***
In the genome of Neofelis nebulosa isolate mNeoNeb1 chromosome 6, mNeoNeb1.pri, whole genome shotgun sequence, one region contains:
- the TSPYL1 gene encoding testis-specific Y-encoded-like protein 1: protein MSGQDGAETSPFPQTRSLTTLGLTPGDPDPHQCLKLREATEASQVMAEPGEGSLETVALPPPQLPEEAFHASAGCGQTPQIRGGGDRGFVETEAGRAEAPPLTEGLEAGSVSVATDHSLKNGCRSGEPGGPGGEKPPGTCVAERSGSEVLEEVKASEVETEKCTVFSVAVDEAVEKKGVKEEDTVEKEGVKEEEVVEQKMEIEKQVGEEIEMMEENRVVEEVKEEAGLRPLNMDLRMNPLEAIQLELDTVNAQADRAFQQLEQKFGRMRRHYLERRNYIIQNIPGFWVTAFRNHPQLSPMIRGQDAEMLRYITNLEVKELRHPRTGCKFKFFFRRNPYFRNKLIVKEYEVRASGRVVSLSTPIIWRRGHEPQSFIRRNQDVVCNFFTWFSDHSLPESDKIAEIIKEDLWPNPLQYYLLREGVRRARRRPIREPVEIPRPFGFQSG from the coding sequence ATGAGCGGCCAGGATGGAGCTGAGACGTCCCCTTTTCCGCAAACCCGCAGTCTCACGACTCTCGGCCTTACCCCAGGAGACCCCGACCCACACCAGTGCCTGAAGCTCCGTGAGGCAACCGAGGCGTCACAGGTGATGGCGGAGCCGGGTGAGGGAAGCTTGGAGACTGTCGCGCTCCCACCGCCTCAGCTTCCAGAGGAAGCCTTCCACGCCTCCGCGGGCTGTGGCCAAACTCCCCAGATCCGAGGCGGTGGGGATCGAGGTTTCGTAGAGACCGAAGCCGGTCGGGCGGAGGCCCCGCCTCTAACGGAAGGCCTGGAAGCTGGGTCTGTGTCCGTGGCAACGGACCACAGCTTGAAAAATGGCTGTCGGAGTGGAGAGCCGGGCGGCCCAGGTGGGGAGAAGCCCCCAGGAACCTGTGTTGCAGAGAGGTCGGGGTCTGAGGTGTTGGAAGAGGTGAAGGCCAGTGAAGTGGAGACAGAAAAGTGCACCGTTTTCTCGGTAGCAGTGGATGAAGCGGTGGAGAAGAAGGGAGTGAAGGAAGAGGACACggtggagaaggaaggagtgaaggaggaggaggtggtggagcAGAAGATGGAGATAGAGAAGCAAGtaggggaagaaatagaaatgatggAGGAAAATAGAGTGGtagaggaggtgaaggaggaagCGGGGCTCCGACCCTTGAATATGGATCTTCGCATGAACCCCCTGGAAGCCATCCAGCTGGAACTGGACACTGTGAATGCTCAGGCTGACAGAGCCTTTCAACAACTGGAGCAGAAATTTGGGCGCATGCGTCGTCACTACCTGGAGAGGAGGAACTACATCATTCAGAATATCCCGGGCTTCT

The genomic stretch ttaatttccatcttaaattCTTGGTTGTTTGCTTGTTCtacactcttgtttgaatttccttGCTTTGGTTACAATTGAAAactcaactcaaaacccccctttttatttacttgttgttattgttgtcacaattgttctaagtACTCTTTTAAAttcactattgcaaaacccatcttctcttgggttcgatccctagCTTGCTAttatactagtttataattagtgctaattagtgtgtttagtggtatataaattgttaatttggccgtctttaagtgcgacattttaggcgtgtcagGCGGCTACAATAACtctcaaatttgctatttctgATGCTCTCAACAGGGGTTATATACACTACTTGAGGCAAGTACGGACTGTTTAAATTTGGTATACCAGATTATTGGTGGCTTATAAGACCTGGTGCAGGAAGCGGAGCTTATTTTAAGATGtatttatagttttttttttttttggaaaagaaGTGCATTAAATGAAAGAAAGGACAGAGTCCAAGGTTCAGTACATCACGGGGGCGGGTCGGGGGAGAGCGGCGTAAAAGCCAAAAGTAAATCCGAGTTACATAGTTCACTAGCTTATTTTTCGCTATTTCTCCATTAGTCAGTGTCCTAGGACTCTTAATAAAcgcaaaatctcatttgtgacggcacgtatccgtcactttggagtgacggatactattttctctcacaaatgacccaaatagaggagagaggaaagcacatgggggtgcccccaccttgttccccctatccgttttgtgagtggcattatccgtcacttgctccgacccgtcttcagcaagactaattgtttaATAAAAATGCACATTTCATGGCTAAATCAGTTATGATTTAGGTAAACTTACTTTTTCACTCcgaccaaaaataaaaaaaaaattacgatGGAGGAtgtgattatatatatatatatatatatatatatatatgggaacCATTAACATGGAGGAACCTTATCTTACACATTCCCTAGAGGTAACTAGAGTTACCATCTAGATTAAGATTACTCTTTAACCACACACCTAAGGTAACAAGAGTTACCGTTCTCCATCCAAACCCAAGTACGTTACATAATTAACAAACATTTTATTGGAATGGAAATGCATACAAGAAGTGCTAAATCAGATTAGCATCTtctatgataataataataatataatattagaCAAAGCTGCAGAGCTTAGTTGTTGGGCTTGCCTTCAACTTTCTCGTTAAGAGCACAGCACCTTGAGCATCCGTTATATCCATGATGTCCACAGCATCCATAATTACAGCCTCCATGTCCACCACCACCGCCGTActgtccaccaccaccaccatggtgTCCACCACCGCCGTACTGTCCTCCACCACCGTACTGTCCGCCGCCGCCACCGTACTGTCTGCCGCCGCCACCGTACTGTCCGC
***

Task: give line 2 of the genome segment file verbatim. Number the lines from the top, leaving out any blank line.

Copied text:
- the TSPYL1 gene encoding testis-specific Y-encoded-like protein 1: protein MSGQDGAETSPFPQTRSLTTLGLTPGDPDPHQCLKLREATEASQVMAEPGEGSLETVALPPPQLPEEAFHASAGCGQTPQIRGGGDRGFVETEAGRAEAPPLTEGLEAGSVSVATDHSLKNGCRSGEPGGPGGEKPPGTCVAERSGSEVLEEVKASEVETEKCTVFSVAVDEAVEKKGVKEEDTVEKEGVKEEEVVEQKMEIEKQVGEEIEMMEENRVVEEVKEEAGLRPLNMDLRMNPLEAIQLELDTVNAQADRAFQQLEQKFGRMRRHYLERRNYIIQNIPGFWVTAFRNHPQLSPMIRGQDAEMLRYITNLEVKELRHPRTGCKFKFFFRRNPYFRNKLIVKEYEVRASGRVVSLSTPIIWRRGHEPQSFIRRNQDVVCNFFTWFSDHSLPESDKIAEIIKEDLWPNPLQYYLLREGVRRARRRPIREPVEIPRPFGFQSG from the coding sequence ATGAGCGGCCAGGATGGAGCTGAGACGTCCCCTTTTCCGCAAACCCGCAGTCTCACGACTCTCGGCCTTACCCCAGGAGACCCCGACCCACACCAGTGCCTGAAGCTCCGTGAGGCAACCGAGGCGTCACAGGTGATGGCGGAGCCGGGTGAGGGAAGCTTGGAGACTGTCGCGCTCCCACCGCCTCAGCTTCCAGAGGAAGCCTTCCACGCCTCCGCGGGCTGTGGCCAAACTCCCCAGATCCGAGGCGGTGGGGATCGAGGTTTCGTAGAGACCGAAGCCGGTCGGGCGGAGGCCCCGCCTCTAACGGAAGGCCTGGAAGCTGGGTCTGTGTCCGTGGCAACGGACCACAGCTTGAAAAATGGCTGTCGGAGTGGAGAGCCGGGCGGCCCAGGTGGGGAGAAGCCCCCAGGAACCTGTGTTGCAGAGAGGTCGGGGTCTGAGGTGTTGGAAGAGGTGAAGGCCAGTGAAGTGGAGACAGAAAAGTGCACCGTTTTCTCGGTAGCAGTGGATGAAGCGGTGGAGAAGAAGGGAGTGAAGGAAGAGGACACggtggagaaggaaggagtgaaggaggaggaggtggtggagcAGAAGATGGAGATAGAGAAGCAAGtaggggaagaaatagaaatgatggAGGAAAATAGAGTGGtagaggaggtgaaggaggaagCGGGGCTCCGACCCTTGAATATGGATCTTCGCATGAACCCCCTGGAAGCCATCCAGCTGGAACTGGACACTGTGAATGCTCAGGCTGACAGAGCCTTTCAACAACTGGAGCAGAAATTTGGGCGCATGCGTCGTCACTACCTGGAGAGGAGGAACTACATCATTCAGAATATCCCGGGCTTCT